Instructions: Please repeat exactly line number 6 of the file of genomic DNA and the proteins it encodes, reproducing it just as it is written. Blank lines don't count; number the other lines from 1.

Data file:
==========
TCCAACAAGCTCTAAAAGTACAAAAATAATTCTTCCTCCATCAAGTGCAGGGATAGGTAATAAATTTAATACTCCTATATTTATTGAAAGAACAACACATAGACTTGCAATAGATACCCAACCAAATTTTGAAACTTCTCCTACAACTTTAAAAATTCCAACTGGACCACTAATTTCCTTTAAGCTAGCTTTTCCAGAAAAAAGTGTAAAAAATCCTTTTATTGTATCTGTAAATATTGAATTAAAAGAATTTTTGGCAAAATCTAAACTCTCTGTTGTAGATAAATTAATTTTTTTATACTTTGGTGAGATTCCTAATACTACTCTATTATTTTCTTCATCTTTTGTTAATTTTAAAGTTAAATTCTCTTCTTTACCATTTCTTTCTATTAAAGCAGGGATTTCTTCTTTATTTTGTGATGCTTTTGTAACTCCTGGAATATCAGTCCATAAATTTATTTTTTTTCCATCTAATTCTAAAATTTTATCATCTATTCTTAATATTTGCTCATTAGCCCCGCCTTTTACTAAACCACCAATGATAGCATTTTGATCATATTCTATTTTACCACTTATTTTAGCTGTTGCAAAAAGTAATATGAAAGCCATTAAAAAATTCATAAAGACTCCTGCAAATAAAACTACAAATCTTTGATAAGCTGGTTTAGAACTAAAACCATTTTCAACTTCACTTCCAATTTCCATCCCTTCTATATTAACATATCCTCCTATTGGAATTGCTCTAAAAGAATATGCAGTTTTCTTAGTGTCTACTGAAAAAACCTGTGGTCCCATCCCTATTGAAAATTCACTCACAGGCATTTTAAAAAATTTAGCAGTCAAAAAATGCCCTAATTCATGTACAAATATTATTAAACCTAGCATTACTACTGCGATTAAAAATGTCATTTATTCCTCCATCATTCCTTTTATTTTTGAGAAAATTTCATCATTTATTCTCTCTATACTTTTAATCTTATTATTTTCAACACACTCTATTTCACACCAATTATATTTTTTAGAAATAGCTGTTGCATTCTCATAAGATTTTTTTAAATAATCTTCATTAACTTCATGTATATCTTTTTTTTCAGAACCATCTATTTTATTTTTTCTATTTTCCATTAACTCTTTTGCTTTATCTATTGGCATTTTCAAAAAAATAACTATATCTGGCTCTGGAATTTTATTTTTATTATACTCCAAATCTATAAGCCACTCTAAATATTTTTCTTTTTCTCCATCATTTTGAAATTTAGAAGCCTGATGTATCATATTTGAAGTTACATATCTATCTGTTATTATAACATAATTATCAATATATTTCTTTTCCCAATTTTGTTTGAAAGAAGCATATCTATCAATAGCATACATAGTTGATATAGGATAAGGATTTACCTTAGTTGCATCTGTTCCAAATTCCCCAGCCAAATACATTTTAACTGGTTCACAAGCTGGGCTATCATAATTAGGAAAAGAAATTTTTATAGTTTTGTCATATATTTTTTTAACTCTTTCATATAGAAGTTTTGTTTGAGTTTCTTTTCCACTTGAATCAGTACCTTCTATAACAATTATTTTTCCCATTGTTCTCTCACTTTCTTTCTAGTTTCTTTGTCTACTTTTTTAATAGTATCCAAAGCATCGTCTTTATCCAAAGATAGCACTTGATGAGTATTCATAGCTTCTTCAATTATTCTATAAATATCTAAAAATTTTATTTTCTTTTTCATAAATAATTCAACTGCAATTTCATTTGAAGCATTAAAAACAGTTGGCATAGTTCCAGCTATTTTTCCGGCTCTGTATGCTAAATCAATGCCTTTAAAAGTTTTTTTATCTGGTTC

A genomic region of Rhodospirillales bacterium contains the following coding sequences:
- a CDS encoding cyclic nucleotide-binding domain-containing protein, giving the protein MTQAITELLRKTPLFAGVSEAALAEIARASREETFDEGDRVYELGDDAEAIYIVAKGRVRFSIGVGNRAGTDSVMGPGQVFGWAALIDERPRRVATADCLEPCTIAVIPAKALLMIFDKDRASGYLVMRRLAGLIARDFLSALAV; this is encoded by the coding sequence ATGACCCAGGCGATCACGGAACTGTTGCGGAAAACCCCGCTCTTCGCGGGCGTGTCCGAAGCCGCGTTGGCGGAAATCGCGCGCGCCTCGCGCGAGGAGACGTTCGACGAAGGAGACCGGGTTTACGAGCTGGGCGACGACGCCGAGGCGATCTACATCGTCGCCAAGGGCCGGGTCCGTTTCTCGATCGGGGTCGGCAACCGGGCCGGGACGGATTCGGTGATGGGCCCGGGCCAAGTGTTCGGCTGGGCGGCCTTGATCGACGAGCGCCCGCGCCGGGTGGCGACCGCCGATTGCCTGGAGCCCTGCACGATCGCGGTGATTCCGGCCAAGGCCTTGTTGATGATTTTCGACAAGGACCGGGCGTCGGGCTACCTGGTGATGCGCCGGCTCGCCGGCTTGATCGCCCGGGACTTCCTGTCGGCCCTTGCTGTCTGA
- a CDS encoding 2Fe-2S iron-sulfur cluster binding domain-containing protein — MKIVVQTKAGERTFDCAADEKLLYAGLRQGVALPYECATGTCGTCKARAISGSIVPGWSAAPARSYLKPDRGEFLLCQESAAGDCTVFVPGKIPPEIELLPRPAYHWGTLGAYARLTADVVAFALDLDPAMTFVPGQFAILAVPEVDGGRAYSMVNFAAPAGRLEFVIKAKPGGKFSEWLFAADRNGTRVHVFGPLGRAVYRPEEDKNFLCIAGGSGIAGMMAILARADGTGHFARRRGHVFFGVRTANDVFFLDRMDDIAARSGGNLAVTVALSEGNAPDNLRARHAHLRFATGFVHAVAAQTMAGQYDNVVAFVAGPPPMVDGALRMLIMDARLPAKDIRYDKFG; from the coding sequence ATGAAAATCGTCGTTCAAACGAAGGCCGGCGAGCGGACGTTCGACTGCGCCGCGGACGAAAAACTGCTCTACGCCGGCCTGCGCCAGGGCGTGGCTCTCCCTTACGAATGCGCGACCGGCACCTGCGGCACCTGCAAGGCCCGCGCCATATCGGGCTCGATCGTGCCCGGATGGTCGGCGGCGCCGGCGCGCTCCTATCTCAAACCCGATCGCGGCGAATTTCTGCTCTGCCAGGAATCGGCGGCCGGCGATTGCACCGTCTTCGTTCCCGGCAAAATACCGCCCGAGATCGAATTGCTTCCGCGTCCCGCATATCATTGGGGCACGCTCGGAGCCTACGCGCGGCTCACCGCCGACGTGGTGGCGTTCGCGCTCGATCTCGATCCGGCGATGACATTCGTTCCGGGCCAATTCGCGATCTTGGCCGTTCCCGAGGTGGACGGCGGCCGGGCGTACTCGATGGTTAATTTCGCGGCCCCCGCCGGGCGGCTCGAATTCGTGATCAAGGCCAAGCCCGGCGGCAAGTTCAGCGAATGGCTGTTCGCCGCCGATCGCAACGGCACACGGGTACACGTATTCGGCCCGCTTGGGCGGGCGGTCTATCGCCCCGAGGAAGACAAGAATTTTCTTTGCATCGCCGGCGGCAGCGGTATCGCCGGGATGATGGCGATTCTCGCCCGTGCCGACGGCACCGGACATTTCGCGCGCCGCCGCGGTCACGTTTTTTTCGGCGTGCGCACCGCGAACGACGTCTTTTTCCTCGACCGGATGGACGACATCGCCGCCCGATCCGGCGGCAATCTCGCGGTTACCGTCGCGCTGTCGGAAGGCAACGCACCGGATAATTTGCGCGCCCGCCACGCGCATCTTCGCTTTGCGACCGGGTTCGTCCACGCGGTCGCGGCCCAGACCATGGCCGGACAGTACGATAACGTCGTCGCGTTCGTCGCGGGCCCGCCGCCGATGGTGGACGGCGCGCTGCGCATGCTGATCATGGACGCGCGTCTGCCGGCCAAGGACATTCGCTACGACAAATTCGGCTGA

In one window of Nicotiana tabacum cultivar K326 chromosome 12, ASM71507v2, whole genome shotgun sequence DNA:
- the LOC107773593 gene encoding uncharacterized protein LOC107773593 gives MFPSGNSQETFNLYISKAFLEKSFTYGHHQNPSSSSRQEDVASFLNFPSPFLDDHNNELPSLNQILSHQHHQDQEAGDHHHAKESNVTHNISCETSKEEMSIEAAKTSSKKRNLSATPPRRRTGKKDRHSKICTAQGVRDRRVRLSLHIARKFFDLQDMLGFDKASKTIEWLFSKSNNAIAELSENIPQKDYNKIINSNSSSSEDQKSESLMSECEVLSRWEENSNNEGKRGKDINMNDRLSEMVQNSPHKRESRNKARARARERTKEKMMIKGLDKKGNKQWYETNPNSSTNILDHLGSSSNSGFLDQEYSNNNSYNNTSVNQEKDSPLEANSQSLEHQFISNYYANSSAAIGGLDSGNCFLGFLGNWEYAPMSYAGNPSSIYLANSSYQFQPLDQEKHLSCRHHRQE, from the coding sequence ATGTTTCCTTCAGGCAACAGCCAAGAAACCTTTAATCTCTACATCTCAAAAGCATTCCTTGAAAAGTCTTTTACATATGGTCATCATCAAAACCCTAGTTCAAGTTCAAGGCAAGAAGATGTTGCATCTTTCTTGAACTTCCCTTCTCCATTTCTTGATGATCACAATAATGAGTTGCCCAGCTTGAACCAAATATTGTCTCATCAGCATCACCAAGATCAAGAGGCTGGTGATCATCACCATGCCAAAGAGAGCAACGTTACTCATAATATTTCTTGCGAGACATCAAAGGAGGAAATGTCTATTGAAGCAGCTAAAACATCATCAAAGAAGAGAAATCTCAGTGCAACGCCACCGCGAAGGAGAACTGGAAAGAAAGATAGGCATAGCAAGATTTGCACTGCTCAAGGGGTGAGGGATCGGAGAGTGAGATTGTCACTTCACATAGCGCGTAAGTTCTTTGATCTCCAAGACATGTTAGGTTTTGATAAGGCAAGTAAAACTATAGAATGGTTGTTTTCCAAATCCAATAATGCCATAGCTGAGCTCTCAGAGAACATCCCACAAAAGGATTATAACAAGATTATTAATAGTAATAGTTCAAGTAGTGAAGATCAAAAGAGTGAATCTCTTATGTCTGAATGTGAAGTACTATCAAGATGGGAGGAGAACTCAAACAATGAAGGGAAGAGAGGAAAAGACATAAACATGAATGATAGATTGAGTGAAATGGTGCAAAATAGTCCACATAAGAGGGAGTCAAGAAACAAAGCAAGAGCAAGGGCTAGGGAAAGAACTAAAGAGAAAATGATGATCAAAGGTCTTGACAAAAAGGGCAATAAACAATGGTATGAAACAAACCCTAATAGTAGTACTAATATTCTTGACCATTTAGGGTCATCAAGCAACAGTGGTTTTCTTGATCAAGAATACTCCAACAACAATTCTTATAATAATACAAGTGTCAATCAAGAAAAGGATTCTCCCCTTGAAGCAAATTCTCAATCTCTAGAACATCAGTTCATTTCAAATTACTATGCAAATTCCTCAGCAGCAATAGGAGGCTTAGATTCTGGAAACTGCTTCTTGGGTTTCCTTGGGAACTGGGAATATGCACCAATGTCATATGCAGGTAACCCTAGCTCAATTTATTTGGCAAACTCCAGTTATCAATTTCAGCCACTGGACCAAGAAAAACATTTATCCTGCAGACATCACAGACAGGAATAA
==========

- the LOC107773593 gene encoding uncharacterized protein LOC107773593 gives MFPSGNSQETFNLYISKAFLEKSFTYGHHQNPSSSSRQEDVASFLNFPSPFLDDHNNELPSLNQILSHQHHQDQEAGDHHHAKESNVTHNISCETSKEEMSIEAAKTSSKKRNLSATPPRRRTGKKDRHSKICTAQGVRDRRVRLSLHIARKFFDLQDMLGFDKASKTIEWLFSKSNNAIAELSENIPQKDYNKIINSNSSSSEDQKSESLMSECEVLSRWEENSNNEGKRGKDINMNDRLSEMVQNSPHKRESRNKARARARERTKEKMMIKGLDKKGNKQWYETNPNSSTNILDHLGSSSNSGFLDQEYSNNNSYNNTSVNQEKDSPLEANSQSLEHQFISNYYANSSAAIGGLDSGNCFLGFLGNWEYAPMSYAGNPSSIYLANSSYQFQPLDQEKHLSCRHHRQE, from the coding sequence ATGTTTCCTTCAGGCAACAGCCAAGAAACCTTTAATCTCTACATCTCAAAAGCATTCCTTGAAAAGTCTTTTACATATGGTCATCATCAAAACCCTAGTTCAAGTTCAAGGCAAGAAGATGTTGCATCTTTCTTGAACTTCCCTTCTCCATTTCTTGATGATCACAATAATGAGTTGCCCAGCTTGAACCAAATATTGTCTCATCAGCATCACCAAGATCAAGAGGCTGGTGATCATCACCATGCCAAAGAGAGCAACGTTACTCATAATATTTCTTGCGAGACATCAAAGGAGGAAATGTCTATTGAAGCAGCTAAAACATCATCAAAGAAGAGAAATCTCAGTGCAACGCCACCGCGAAGGAGAACTGGAAAGAAAGATAGGCATAGCAAGATTTGCACTGCTCAAGGGGTGAGGGATCGGAGAGTGAGATTGTCACTTCACATAGCGCGTAAGTTCTTTGATCTCCAAGACATGTTAGGTTTTGATAAGGCAAGTAAAACTATAGAATGGTTGTTTTCCAAATCCAATAATGCCATAGCTGAGCTCTCAGAGAACATCCCACAAAAGGATTATAACAAGATTATTAATAGTAATAGTTCAAGTAGTGAAGATCAAAAGAGTGAATCTCTTATGTCTGAATGTGAAGTACTATCAAGATGGGAGGAGAACTCAAACAATGAAGGGAAGAGAGGAAAAGACATAAACATGAATGATAGATTGAGTGAAATGGTGCAAAATAGTCCACATAAGAGGGAGTCAAGAAACAAAGCAAGAGCAAGGGCTAGGGAAAGAACTAAAGAGAAAATGATGATCAAAGGTCTTGACAAAAAGGGCAATAAACAATGGTATGAAACAAACCCTAATAGTAGTACTAATATTCTTGACCATTTAGGGTCATCAAGCAACAGTGGTTTTCTTGATCAAGAATACTCCAACAACAATTCTTATAATAATACAAGTGTCAATCAAGAAAAGGATTCTCCCCTTGAAGCAAATTCTCAATCTCTAGAACATCAGTTCATTTCAAATTACTATGCAAATTCCTCAGCAGCAATAGGAGGCTTAGATTCTGGAAACTGCTTCTTGGGTTTCCTTGGGAACTGGGAATATGCACCAATGTCATATGCAGGTAACCCTAGCTCAATTTATTTGGCAAACTCCAGTTATCAATTTCAGCCACTGGACCAAGAAAAACATTTATCCTGCAGACATCACAGACAGGAATAA